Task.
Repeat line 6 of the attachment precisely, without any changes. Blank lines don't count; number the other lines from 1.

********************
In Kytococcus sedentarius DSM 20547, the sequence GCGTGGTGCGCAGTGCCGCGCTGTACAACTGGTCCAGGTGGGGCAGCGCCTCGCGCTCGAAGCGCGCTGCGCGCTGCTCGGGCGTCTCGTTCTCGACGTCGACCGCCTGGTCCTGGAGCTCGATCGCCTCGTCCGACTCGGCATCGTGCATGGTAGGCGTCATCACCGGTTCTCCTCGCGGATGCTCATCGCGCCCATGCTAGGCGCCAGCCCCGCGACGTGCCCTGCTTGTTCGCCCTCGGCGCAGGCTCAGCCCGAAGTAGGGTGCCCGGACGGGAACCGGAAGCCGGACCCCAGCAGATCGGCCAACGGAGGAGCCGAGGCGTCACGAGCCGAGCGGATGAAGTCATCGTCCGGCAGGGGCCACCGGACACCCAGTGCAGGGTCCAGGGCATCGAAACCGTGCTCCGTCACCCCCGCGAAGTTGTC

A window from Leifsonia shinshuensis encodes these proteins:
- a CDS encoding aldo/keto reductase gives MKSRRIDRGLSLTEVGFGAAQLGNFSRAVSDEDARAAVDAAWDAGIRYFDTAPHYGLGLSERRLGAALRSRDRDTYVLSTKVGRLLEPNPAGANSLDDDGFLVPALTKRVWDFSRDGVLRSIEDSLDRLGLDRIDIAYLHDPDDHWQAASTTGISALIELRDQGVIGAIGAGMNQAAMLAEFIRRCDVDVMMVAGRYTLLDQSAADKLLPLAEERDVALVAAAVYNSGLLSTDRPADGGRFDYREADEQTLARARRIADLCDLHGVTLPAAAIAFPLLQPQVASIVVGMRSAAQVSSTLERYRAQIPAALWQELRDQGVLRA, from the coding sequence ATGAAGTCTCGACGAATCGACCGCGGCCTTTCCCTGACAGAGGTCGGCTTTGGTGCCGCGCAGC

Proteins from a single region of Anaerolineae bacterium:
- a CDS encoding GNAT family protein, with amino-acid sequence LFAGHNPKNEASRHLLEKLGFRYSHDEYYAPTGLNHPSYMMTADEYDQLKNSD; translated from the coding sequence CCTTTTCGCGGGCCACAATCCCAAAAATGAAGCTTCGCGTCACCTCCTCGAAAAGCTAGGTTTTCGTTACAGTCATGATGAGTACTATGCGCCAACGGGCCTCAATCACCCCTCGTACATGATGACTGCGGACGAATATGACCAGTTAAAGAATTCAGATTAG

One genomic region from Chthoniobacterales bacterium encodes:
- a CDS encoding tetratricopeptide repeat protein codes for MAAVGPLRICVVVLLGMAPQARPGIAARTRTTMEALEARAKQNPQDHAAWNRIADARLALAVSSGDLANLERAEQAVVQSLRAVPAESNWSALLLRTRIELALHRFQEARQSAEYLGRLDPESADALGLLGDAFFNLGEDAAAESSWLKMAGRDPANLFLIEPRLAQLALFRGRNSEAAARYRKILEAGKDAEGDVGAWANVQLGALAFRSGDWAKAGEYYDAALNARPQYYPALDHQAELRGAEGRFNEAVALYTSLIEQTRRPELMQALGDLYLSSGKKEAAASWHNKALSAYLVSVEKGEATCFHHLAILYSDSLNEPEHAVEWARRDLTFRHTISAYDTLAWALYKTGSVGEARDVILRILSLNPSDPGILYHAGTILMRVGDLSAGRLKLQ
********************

One genomic region from Chthoniobacterales bacterium encodes: